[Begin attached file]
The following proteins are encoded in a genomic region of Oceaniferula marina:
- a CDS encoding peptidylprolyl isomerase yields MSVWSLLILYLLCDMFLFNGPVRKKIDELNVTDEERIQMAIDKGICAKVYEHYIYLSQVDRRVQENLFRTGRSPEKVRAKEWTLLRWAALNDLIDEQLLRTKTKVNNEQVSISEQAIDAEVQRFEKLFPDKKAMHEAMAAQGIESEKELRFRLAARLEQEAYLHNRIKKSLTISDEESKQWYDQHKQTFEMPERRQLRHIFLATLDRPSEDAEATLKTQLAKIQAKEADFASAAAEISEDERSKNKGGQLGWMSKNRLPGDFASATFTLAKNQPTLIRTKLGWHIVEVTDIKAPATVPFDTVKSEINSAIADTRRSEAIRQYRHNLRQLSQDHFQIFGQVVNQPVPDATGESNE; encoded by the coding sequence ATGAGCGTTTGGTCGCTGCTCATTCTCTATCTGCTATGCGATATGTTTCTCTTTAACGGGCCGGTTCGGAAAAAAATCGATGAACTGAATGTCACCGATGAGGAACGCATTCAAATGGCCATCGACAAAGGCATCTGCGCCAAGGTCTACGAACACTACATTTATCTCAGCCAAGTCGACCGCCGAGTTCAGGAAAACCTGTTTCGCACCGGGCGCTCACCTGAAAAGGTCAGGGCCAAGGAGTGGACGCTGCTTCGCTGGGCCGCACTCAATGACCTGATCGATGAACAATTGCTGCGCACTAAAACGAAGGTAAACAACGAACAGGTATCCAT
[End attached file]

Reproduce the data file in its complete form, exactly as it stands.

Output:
The following proteins are encoded in a genomic region of Oceaniferula marina:
- a CDS encoding peptidylprolyl isomerase yields MSVWSLLILYLLCDMFLFNGPVRKKIDELNVTDEERIQMAIDKGICAKVYEHYIYLSQVDRRVQENLFRTGRSPEKVRAKEWTLLRWAALNDLIDEQLLRTKTKVNNEQVSISEQAIDAEVQRFEKLFPDKKAMHEAMAAQGIESEKELRFRLAARLEQEAYLHNRIKKSLTISDEESKQWYDQHKQTFEMPERRQLRHIFLATLDRPSEDAEATLKTQLAKIQAKEADFASAAAEISEDERSKNKGGQLGWMSKNRLPGDFASATFTLAKNQPTLIRTKLGWHIVEVTDIKAPATVPFDTVKSEINSAIADTRRSEAIRQYRHNLRQLSQDHFQIFGQVVNQPVPDATGESNE; encoded by the coding sequence ATGAGCGTTTGGTCGCTGCTCATTCTCTATCTGCTATGCGATATGTTTCTCTTTAACGGGCCGGTTCGGAAAAAAATCGATGAACTGAATGTCACCGATGAGGAACGCATTCAAATGGCCATCGACAAAGGCATCTGCGCCAAGGTCTACGAACACTACATTTATCTCAGCCAAGTCGACCGCCGAGTTCAGGAAAACCTGTTTCGCACCGGGCGCTCACCTGAAAAGGTCAGGGCCAAGGAGTGGACGCTGCTTCGCTGGGCCGCACTCAATGACCTGATCGATGAACAATTGCTGCGCACTAAAACGAAGGTAAACAACGAACAGGTATCCAT